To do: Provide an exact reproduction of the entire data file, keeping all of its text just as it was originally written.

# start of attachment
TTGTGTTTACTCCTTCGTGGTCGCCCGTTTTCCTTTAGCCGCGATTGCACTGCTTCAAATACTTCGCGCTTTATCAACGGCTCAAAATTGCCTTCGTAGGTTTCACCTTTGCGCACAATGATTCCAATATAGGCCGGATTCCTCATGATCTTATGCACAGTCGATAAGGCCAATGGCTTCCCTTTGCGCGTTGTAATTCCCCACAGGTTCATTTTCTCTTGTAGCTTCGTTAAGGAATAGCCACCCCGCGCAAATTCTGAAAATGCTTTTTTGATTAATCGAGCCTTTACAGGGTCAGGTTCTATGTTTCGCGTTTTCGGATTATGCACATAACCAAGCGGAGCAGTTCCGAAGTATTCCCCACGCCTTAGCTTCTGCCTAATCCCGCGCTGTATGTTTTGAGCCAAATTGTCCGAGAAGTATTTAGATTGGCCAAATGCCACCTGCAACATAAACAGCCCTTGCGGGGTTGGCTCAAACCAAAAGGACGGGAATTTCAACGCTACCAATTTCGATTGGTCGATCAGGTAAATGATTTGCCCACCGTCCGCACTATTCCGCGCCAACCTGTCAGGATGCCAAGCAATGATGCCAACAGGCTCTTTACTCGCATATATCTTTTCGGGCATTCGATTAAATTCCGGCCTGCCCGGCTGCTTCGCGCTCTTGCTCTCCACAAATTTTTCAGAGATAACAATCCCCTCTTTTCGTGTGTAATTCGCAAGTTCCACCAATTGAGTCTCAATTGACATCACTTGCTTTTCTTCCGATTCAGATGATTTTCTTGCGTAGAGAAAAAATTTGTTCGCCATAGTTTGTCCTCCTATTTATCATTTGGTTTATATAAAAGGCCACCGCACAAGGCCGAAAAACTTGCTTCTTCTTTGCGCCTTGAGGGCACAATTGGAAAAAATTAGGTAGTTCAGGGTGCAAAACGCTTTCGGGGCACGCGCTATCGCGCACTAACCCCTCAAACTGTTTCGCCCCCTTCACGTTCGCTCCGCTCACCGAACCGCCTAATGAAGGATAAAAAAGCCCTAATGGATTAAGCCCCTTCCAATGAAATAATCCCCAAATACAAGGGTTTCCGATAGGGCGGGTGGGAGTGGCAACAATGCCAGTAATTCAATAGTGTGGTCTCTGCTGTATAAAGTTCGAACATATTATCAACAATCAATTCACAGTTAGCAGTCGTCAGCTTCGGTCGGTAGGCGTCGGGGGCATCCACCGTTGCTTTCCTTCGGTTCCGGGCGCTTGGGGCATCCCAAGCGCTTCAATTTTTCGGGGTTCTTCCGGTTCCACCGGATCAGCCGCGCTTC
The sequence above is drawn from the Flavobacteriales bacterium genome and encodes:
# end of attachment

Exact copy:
TTGTGTTTACTCCTTCGTGGTCGCCCGTTTTCCTTTAGCCGCGATTGCACTGCTTCAAATACTTCGCGCTTTATCAACGGCTCAAAATTGCCTTCGTAGGTTTCACCTTTGCGCACAATGATTCCAATATAGGCCGGATTCCTCATGATCTTATGCACAGTCGATAAGGCCAATGGCTTCCCTTTGCGCGTTGTAATTCCCCACAGGTTCATTTTCTCTTGTAGCTTCGTTAAGGAATAGCCACCCCGCGCAAATTCTGAAAATGCTTTTTTGATTAATCGAGCCTTTACAGGGTCAGGTTCTATGTTTCGCGTTTTCGGATTATGCACATAACCAAGCGGAGCAGTTCCGAAGTATTCCCCACGCCTTAGCTTCTGCCTAATCCCGCGCTGTATGTTTTGAGCCAAATTGTCCGAGAAGTATTTAGATTGGCCAAATGCCACCTGCAACATAAACAGCCCTTGCGGGGTTGGCTCAAACCAAAAGGACGGGAATTTCAACGCTACCAATTTCGATTGGTCGATCAGGTAAATGATTTGCCCACCGTCCGCACTATTCCGCGCCAACCTGTCAGGATGCCAAGCAATGATGCCAACAGGCTCTTTACTCGCATATATCTTTTCGGGCATTCGATTAAATTCCGGCCTGCCCGGCTGCTTCGCGCTCTTGCTCTCCACAAATTTTTCAGAGATAACAATCCCCTCTTTTCGTGTGTAATTCGCAAGTTCCACCAATTGAGTCTCAATTGACATCACTTGCTTTTCTTCCGATTCAGATGATTTTCTTGCGTAGAGAAAAAATTTGTTCGCCATAGTTTGTCCTCCTATTTATCATTTGGTTTATATAAAAGGCCACCGCACAAGGCCGAAAAACTTGCTTCTTCTTTGCGCCTTGAGGGCACAATTGGAAAAAATTAGGTAGTTCAGGGTGCAAAACGCTTTCGGGGCACGCGCTATCGCGCACTAACCCCTCAAACTGTTTCGCCCCCTTCACGTTCGCTCCGCTCACCGAACCGCCTAATGAAGGATAAAAAAGCCCTAATGGATTAAGCCCCTTCCAATGAAATAATCCCCAAATACAAGGGTTTCCGATAGGGCGGGTGGGAGTGGCAACAATGCCAGTAATTCAATAGTGTGGTCTCTGCTGTATAAAGTTCGAACATATTATCAACAATCAATTCACAGTTAGCAGTCGTCAGCTTCGGTCGGTAGGCGTCGGGGGCATCCACCGTTGCTTTCCTTCGGTTCCGGGCGCTTGGGGCATCCCAAGCGCTTCAATTTTTCGGGGTTCTTCCGGTTCCACCGGATCAGCCGCGCTTC
The sequence above is drawn from the Flavobacteriales bacterium genome and encodes: